Edward Snowden, NSA Whistleblower, Outs Self In ‘Guardian’ Profile

NSA whistleblower Edward Snowden had a lot to lose when, at the age of 29, he initiated worldwide interest in National Security Agency spying on American citizens — but in a Guardian profile, the young man explains that he doesn’t want to remain an anonymous source.

Edward Snowden tells the paper that he was making $200,000 a year and had built a stable and lucrative tech career in his years working as a contractor for various companies. But after he leaked one of the biggest stories in recent history, he seems unconcerned with the possible consequences in contrast with his ability to make citizens aware of pervasive intelligence gathering.

Glenn Greenwald has been covering the NSA whistleblower’s info dump and the ripples caused, and, in a piece in which Edward Snowden, at his request, was identified, Snowden says to Greenwald:

“I have no intention of hiding who I am because I know I have done nothing wrong.”

In a note sent along with his first info dump, Snowden had said:

“I understand that I will be made to suffer for my actions … [however,] I will be satisfied if the federation of secret law, unequal pardon and irresistible executive powers that rule the world that I love are revealed even for an instant … I don’t want public attention because I don’t want the story to be about me. I want it to be about what the US government is doing … My sole motive is to inform the public as to that which is done in their name and that which is done against them.”

The paper says that Snowden took off to Hong Kong three weeks ago as he prepared for the splash made by the NSA whistleblower story, and The Guardian details measures to which he has gone to remain under the radar:

“He is deeply worried about being spied on. He lines the door of his hotel room with pillows to prevent eavesdropping. He puts a large red hood over his head and laptop when entering his passwords to prevent any hidden cameras from detecting them.”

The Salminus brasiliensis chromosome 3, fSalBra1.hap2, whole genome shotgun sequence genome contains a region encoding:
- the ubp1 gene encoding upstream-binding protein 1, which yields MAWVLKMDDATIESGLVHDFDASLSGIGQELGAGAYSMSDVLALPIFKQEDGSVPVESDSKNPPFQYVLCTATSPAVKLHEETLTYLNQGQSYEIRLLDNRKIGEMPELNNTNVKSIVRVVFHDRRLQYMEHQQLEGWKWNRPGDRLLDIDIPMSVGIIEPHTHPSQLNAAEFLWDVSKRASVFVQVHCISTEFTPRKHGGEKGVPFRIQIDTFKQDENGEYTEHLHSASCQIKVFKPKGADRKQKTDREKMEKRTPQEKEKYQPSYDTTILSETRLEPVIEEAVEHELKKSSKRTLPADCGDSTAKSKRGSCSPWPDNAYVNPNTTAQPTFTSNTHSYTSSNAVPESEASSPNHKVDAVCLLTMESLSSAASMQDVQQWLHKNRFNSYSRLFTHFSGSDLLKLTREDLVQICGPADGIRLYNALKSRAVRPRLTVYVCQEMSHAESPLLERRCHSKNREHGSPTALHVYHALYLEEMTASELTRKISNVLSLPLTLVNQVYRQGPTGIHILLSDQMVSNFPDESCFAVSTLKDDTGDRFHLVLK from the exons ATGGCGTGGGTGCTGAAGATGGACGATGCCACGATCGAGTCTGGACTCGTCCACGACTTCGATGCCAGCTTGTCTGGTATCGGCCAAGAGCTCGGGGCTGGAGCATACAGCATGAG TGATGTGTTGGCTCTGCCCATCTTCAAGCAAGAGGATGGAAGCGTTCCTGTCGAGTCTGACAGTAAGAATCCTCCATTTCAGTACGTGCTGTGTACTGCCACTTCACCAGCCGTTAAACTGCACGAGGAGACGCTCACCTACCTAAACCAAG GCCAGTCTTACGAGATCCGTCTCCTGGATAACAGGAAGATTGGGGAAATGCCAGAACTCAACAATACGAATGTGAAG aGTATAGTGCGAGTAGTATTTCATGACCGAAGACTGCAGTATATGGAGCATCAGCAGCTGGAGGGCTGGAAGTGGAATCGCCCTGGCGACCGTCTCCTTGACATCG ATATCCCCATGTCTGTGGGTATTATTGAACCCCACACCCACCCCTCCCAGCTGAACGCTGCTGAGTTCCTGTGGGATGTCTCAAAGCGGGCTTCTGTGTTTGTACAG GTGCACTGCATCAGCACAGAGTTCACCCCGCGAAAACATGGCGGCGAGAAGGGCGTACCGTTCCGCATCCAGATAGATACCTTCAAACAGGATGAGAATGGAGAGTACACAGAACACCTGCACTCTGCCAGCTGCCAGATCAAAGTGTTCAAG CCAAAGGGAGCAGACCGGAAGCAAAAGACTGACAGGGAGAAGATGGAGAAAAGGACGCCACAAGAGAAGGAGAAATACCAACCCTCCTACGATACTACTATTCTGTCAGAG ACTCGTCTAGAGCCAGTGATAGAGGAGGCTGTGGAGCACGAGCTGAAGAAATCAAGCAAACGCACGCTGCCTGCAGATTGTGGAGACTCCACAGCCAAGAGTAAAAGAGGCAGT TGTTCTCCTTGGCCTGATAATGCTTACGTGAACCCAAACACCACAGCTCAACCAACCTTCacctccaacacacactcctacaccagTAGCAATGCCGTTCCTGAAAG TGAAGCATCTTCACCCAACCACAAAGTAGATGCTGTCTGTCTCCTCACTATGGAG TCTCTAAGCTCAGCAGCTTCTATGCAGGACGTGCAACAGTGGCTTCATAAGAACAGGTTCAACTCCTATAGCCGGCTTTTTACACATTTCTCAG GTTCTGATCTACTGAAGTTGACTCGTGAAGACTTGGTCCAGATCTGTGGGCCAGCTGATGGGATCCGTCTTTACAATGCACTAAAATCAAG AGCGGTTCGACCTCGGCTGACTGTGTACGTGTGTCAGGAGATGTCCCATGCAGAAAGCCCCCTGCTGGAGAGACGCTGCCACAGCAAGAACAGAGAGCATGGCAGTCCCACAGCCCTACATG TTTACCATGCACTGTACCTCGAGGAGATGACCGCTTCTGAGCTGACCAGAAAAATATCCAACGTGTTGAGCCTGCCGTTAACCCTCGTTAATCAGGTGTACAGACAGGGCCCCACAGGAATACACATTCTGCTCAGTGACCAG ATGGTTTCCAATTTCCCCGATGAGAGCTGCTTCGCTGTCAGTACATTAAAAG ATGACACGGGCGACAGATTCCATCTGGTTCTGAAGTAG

Snowden admits that at this point, all his “options are bad,” adding that a number of things could happen at any time as he huddles in his Hong Kong hotel room:

“Yes, I could be rendered by the CIA. I could have people come after me. Or any of the third-party partners. They work closely with a number of other nations. Or they could pay off the Triads. Any of their agents or assets … We have got a CIA station just up the road – the consulate here in Hong Kong – and I am sure they are going to be busy for the next week. And that is a concern I will live with for the rest of my life, however long that happens to be.”


But, Snowden adds, he was aware of the risks and made the choice to reveal the NSA spying info with that knowledge. Although he tears up as he expresses fear his family will be retaliated against, he says:

“I am not afraid, because this is the choice I’ve made.”

Edward Snowden ultimately says that despite the potential consequences, he is certain his choice was correct and he has “no regrets.”